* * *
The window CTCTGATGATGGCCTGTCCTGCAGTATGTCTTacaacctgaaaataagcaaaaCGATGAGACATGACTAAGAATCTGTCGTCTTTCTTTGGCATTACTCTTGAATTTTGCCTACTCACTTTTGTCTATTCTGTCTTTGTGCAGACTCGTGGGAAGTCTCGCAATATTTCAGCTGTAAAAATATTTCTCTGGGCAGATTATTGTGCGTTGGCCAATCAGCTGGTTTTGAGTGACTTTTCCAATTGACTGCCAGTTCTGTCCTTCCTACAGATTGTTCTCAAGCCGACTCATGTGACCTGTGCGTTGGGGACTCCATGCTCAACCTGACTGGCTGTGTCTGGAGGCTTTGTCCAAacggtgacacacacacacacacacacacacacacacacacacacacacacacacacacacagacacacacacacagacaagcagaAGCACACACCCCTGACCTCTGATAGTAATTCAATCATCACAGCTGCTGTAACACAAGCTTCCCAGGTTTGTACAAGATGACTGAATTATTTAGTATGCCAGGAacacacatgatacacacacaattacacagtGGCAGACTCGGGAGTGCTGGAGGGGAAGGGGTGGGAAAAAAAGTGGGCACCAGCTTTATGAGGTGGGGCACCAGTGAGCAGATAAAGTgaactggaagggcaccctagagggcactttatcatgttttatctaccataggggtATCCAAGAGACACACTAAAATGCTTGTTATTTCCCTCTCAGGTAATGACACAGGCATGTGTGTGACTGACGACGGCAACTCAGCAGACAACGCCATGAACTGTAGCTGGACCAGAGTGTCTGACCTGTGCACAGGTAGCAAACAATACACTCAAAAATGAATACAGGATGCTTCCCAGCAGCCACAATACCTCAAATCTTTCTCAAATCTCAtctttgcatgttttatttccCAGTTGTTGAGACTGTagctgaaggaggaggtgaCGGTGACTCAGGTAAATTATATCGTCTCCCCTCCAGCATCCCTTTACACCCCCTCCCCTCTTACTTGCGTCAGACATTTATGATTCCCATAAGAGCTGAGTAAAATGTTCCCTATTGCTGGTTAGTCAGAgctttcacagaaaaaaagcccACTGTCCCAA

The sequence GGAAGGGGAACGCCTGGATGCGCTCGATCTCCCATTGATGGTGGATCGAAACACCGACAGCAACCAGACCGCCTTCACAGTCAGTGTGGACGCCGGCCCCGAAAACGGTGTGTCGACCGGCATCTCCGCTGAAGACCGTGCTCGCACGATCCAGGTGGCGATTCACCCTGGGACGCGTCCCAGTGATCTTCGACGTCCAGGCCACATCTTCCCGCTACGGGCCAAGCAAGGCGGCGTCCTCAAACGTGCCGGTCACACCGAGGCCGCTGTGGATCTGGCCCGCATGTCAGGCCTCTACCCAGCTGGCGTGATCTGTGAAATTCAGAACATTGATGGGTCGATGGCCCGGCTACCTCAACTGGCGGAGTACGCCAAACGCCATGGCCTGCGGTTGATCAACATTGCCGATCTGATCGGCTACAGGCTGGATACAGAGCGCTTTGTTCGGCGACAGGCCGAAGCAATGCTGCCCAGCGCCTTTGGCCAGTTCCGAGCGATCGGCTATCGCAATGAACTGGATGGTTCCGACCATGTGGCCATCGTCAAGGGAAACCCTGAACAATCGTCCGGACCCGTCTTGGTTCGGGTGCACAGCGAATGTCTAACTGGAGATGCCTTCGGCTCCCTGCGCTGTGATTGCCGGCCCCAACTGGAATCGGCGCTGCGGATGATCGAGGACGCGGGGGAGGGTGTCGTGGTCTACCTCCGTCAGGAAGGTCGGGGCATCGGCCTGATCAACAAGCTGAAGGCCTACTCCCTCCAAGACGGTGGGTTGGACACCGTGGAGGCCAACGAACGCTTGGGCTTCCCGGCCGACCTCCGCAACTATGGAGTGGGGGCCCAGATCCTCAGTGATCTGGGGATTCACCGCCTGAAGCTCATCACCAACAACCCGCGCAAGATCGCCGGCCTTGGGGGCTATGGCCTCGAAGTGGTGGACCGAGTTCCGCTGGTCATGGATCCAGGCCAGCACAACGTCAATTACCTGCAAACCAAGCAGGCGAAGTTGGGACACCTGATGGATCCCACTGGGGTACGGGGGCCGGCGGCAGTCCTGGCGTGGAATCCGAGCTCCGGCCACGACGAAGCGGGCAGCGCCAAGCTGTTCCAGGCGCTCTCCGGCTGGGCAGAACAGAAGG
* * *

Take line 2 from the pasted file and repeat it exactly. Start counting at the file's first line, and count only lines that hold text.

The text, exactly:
The sequence GGAAGGGGAACGCCTGGATGCGCTCGATCTCCCATTGATGGTGGATCGAAACACCGACAGCAACCAGACCGCCTTCACAGTCAGTGTGGACGCCGGCCCCGAAAACGGTGTGTCGACCGGCATCTCCGCTGAAGACCGTGCTCGCACGATCCAGGTGGCGATTCACCCTGGGACGCGTCCCAGTGATCTTCGACGTCCAGGCCACATCTTCCCGCTACGGGCCAAGCAAGGCGGCGTCCTCAAACGTGCCGGTCACACCGAGGCCGCTGTGGATCTGGCCCGCATGTCAGGCCTCTACCCAGCTGGCGTGATCTGTGAAATTCAGAACATTGATGGGTCGATGGCCCGGCTACCTCAACTGGCGGAGTACGCCAAACGCCATGGCCTGCGGTTGATCAACATTGCCGATCTGATCGGCTACAGGCTGGATACAGAGCGCTTTGTTCGGCGACAGGCCGAAGCAATGCTGCCCAGCGCCTTTGGCCAGTTCCGAGCGATCGGCTATCGCAATGAACTGGATGGTTCCGACCATGTGGCCATCGTCAAGGGAAACCCTGAACAATCGTCCGGACCCGTCTTGGTTCGGGTGCACAGCGAATGTCTAACTGGAGATGCCTTCGGCTCCCTGCGCTGTGATTGCCGGCCCCAACTGGAATCGGCGCTGCGGATGATCGAGGACGCGGGGGAGGGTGTCGTGGTCTACCTCCGTCAGGAAGGTCGGGGCATCGGCCTGATCAACAAGCTGAAGGCCTACTCCCTCCAAGACGGTGGGTTGGACACCGTGGAGGCCAACGAACGCTTGGGCTTCCCGGCCGACCTCCGCAACTATGGAGTGGGGGCCCAGATCCTCAGTGATCTGGGGATTCACCGCCTGAAGCTCATCACCAACAACCCGCGCAAGATCGCCGGCCTTGGGGGCTATGGCCTCGAAGTGGTGGACCGAGTTCCGCTGGTCATGGATCCAGGCCAGCACAACGTCAATTACCTGCAAACCAAGCAGGCGAAGTTGGGACACCTGATGGATCCCACTGGGGTACGGGGGCCGGCGGCAGTCCTGGCGTGGAATCCGAGCTCCGGCCACGACGAAGCGGGCAGCGCCAAGCTGTTCCAGGCGCTCTCCGGCTGGGCAGAACAGAAGG